On this day: World leaders agree on boost at G20 summit

2009: At the G20 summit, world leaders agreed a $1.1 trillion boost to reverse the credit crunch. Picture: AFP/Getty

2009: At the G20 summit, world leaders agreed a $1.1 trillion boost to reverse the credit crunch. Picture: AFP/Getty

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Events, birthdays and anniversaries on 2 April

1593: The College of New Aberdeen was founded by the Earl Marischal of Scotland, George Keith of Inverugie.

1595: Spain’s King Philip II undertook to aid Earl of Tyrone’s rebellion in Ireland.

1699: Admiral John Benbow was sent to West Indies to gain reparations from Spain for destruction of ships at Darien.

1792: The first United States Mint was established at Philadelphia, then the nation’s capital.

1801: Horatio Nelson, aboard the Elephant, said to have put his telescope to his blind eye at the Battle of Copenhagen, and so did not see the signal from Admiral Parker to cease fighting. The Danish fleet was destroyed.

1849: The British annexed the Punjab.

1868: Frances Kidder was hanged outside Maidstone jail for murder, the last public execution of a woman.

1877: The first human cannonball circus act was performed at London’s Amphitheatre, when Zazal was shot by elastic springs into a safety net. She was “fired” every weekday for two years.

1903: Britain and France refused to support construction of Baghdad railway.

1905: The Simplon rail tunnel through the Alps was officially inaugurated in Switzerland.

1907: The first cinema, The Electric Theatre, opened in Los Angeles. The programme featured a four-minute drama entitled Ruined By Hard Drink.

1946: The Royal Military Academy was established at Sandhurst, combining the Royal Military College there (established 1799) and Royal Military Academy, at Woolwich since 1741.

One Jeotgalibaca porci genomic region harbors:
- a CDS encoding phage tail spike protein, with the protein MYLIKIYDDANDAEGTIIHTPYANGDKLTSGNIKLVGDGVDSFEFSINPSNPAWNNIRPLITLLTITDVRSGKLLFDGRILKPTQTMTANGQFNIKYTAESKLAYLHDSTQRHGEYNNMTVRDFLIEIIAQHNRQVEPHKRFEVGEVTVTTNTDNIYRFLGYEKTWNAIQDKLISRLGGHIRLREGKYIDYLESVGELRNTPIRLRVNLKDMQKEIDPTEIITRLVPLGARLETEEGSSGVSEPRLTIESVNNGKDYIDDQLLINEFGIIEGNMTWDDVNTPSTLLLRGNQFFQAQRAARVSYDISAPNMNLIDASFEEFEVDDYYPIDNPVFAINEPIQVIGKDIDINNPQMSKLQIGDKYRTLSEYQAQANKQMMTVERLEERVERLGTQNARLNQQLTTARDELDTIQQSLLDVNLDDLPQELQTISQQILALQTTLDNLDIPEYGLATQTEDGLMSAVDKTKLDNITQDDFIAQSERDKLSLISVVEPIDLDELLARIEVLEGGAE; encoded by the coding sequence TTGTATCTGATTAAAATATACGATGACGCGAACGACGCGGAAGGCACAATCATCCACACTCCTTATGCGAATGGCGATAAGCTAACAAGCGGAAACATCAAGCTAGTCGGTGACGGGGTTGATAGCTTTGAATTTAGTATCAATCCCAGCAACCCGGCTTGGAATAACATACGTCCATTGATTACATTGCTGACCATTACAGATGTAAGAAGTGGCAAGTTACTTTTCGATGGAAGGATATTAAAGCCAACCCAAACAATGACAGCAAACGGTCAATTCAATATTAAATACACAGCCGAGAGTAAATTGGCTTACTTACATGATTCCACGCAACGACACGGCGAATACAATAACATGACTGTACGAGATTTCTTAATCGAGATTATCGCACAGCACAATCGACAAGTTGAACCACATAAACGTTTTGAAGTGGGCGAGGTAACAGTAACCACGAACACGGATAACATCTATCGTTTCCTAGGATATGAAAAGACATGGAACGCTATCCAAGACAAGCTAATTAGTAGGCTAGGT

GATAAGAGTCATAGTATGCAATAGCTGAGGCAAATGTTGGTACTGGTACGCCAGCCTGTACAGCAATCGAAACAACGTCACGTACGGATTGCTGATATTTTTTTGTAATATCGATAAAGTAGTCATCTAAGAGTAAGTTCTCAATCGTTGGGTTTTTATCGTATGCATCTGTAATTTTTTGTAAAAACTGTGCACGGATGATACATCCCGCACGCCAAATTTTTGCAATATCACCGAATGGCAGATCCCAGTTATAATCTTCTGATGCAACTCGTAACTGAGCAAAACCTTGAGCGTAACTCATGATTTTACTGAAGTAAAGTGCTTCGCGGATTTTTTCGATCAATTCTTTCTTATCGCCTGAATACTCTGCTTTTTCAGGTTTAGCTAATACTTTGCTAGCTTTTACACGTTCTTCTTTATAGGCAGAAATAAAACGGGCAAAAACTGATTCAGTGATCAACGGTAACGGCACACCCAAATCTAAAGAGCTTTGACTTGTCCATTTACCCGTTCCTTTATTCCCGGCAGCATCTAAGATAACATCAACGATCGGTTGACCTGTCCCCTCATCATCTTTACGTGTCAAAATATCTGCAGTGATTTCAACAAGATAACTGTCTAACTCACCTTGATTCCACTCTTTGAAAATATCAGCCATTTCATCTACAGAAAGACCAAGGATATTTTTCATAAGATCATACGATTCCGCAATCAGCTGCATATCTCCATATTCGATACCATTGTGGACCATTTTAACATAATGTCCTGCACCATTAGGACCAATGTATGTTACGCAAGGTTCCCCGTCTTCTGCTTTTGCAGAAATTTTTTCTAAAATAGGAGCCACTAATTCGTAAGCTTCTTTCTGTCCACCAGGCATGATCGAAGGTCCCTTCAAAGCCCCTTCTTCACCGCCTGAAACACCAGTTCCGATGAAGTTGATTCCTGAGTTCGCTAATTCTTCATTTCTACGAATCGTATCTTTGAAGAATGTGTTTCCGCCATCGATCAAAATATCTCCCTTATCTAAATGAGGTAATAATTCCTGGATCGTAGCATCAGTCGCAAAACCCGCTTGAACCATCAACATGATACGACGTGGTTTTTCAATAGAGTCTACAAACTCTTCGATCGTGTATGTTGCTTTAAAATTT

1951: United States General Dwight Eisenhower took over as Supreme Allied Commander in Europe.

1954: Britain’s first soap opera, The Grove Family (named after Lime Grove Studios) was transmitted.

1961: Forty Biblical scrolls found in cave in Judaea threw new light on origin of Dead Sea Scrolls and Jewish history.

1973: An ice meteor fell from the sky in Burton Road, Manchester. It contained 51 layers of ice.

1977: Charlotte Brew on Barony Fort became the first woman to ride in a Grand National. Her mount fell at the 27th fence. Red Rum became the only horse ever to win the race three times.

1982: Argentinian forces invaded and occupied the British Falkland Islands in the South Atlantic.

1990: Iraqi president Saddam Hussein said he would use binary nerve gas weapons – outlawed since 1925 – against Israel if attacked.

1990: An earthquake of 5.2 on the Richter scale affected much of England and Wales.

1992: In New York, Mafia boss John Gotti was convicted of murder and racketeering and was later sentenced to life in prison.

2004: Islamist terrorists involved in the 11 March, 2004 Madrid attacks attempted to bomb the Spanish high-speed train AVE near Madrid. Their attack was thwarted.

2009: At the G20 summit, world leaders agreed a $1.1 trillion boost to reverse the credit crunch.

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